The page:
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Alcohol Increases Positive Memories and Weakens Negative Ones

Posted in Alcoholism

“What happened last night?” “Oh, man, I hope I didn’t do anything embarrassing.” “How did I get home?” These are common questions asked by heavy drinkers the morning after a drinking session. We’ve understood for some time now that alcohol decreases the brain’s ability to form new memories, but we now also know that of the remembered events, many more positive memories are recalled than negative ones. This helps explain why many people remember the happy moments of socializing with friends while drinking but not the negative, often embarrassing events that happen later in the drinking session.

Researchers at the University of Sussex have found that alcohol influences the brain’s ability to form memories, making memories before a drink stronger and memories of things that happen while under the influence weaker. Professor Theodora Duka of the department of experimental psychology at Sussex said that while it’s not entirely clear how alcohol changes the way memories are made, it could be altering the neurotransmitters that form memories.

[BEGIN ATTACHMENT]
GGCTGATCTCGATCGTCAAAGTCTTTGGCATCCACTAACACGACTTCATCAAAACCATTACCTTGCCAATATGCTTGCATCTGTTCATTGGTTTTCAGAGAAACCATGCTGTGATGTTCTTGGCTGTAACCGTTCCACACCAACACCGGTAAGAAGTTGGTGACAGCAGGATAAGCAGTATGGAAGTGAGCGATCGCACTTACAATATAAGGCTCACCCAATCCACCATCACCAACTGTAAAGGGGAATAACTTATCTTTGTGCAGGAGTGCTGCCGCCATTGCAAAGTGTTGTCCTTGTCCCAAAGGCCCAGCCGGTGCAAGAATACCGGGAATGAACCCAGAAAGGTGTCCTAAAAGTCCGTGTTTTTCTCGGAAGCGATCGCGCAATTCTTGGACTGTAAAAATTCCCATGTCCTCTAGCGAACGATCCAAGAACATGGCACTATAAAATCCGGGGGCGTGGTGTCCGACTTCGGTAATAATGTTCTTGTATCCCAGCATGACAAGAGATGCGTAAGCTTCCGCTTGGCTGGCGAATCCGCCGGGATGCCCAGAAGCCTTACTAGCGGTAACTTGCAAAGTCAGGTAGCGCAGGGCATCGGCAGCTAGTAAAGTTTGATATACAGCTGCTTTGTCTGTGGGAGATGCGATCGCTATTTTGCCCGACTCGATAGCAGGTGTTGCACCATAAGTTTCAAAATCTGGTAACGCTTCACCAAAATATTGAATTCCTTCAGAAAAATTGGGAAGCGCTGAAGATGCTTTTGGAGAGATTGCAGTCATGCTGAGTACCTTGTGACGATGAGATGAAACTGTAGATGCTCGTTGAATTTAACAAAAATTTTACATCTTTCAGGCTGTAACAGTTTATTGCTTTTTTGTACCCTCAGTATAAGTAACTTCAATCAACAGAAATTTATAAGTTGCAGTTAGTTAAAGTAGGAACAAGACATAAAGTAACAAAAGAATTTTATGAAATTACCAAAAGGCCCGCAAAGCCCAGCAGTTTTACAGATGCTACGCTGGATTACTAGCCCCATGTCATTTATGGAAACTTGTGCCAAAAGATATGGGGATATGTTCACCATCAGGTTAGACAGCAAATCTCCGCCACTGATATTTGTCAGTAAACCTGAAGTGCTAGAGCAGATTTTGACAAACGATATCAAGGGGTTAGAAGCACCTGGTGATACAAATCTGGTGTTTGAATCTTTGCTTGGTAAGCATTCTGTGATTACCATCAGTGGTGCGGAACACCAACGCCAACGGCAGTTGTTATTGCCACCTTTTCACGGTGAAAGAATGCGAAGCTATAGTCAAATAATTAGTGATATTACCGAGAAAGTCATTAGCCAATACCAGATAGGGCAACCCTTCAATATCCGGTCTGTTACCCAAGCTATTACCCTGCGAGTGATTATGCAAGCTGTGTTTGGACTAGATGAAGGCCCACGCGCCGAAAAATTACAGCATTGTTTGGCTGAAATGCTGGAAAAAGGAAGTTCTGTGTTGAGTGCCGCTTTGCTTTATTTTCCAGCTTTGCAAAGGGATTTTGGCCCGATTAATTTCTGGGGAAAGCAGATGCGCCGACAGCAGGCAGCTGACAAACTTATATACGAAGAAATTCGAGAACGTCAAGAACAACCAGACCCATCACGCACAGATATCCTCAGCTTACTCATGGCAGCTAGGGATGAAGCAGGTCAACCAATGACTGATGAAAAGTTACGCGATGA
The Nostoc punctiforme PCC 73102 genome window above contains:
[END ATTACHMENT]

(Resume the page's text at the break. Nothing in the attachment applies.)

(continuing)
In Professor Duka’s study, she asked volunteers to recall a series of images when they had been given either an alcoholic drink or a non-alcoholic drink. The findings showed that alcohol increased the memory for images seen before taking the drink and impaired memory for the images seen after taking the drink. The volunteers were also more likely to remember the images they saw before taking a drink if the images triggered strong emotions such as joy, but were less likely to remember emotional images viewed after drinking.

“This bias towards positive memories means that people are more likely to drink heavily the next time they go out because they only remember the good memories about the last time,” Duka said.

Source: Telegraph UK, Richard Gray, Why drunks forget the embarrassing things they do, September 8, 2008